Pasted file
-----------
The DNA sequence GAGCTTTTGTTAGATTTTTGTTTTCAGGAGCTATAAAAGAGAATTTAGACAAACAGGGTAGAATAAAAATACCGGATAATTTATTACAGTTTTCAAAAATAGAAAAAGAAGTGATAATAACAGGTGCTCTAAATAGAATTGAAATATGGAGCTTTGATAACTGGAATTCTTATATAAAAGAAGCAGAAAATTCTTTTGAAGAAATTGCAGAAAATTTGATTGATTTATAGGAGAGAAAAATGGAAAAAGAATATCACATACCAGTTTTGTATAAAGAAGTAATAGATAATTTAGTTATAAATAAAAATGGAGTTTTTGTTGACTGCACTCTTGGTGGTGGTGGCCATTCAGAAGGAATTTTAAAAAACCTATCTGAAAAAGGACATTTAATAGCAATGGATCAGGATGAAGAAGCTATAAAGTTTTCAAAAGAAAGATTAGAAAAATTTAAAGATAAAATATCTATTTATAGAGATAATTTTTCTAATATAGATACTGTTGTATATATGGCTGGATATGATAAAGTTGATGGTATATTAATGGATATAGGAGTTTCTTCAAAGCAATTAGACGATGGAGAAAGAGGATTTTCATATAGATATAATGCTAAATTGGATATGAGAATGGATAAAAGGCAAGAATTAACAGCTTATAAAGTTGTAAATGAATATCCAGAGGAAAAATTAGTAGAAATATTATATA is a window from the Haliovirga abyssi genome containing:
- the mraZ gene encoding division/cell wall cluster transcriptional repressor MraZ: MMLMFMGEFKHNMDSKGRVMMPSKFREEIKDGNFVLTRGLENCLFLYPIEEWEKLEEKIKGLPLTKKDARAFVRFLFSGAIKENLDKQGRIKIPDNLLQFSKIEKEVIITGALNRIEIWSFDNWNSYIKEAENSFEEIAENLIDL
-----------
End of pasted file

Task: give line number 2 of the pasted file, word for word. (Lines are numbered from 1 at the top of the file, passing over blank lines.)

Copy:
- the mraZ gene encoding division/cell wall cluster transcriptional repressor MraZ: MMLMFMGEFKHNMDSKGRVMMPSKFREEIKDGNFVLTRGLENCLFLYPIEEWEKLEEKIKGLPLTKKDARAFVRFLFSGAIKENLDKQGRIKIPDNLLQFSKIEKEVIITGALNRIEIWSFDNWNSYIKEAENSFEEIAENLIDL